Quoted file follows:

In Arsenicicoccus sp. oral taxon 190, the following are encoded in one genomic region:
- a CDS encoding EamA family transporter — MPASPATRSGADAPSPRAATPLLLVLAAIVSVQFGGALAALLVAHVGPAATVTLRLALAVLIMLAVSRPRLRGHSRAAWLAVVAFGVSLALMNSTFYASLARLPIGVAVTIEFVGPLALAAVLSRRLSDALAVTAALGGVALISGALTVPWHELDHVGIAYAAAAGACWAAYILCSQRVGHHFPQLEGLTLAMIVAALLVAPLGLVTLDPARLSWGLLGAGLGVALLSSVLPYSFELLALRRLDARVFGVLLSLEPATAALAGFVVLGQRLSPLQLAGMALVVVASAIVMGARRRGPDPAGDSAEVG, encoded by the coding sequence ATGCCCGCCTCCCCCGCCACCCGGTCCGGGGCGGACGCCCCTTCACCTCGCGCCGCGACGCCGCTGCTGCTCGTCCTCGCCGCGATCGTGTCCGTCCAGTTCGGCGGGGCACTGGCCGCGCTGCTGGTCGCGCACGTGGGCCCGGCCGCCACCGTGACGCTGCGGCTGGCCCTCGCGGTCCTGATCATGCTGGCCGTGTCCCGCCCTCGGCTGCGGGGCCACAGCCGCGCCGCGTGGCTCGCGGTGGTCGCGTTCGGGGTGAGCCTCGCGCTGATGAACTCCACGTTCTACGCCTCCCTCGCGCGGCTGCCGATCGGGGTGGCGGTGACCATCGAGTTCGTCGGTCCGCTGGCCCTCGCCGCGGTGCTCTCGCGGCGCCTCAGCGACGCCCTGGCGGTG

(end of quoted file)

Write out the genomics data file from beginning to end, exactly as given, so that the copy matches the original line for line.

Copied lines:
In Arsenicicoccus sp. oral taxon 190, the following are encoded in one genomic region:
- a CDS encoding EamA family transporter — MPASPATRSGADAPSPRAATPLLLVLAAIVSVQFGGALAALLVAHVGPAATVTLRLALAVLIMLAVSRPRLRGHSRAAWLAVVAFGVSLALMNSTFYASLARLPIGVAVTIEFVGPLALAAVLSRRLSDALAVTAALGGVALISGALTVPWHELDHVGIAYAAAAGACWAAYILCSQRVGHHFPQLEGLTLAMIVAALLVAPLGLVTLDPARLSWGLLGAGLGVALLSSVLPYSFELLALRRLDARVFGVLLSLEPATAALAGFVVLGQRLSPLQLAGMALVVVASAIVMGARRRGPDPAGDSAEVG, encoded by the coding sequence ATGCCCGCCTCCCCCGCCACCCGGTCCGGGGCGGACGCCCCTTCACCTCGCGCCGCGACGCCGCTGCTGCTCGTCCTCGCCGCGATCGTGTCCGTCCAGTTCGGCGGGGCACTGGCCGCGCTGCTGGTCGCGCACGTGGGCCCGGCCGCCACCGTGACGCTGCGGCTGGCCCTCGCGGTCCTGATCATGCTGGCCGTGTCCCGCCCTCGGCTGCGGGGCCACAGCCGCGCCGCGTGGCTCGCGGTGGTCGCGTTCGGGGTGAGCCTCGCGCTGATGAACTCCACGTTCTACGCCTCCCTCGCGCGGCTGCCGATCGGGGTGGCGGTGACCATCGAGTTCGTCGGTCCGCTGGCCCTCGCCGCGGTGCTCTCGCGGCGCCTCAGCGACGCCCTGGCGGTG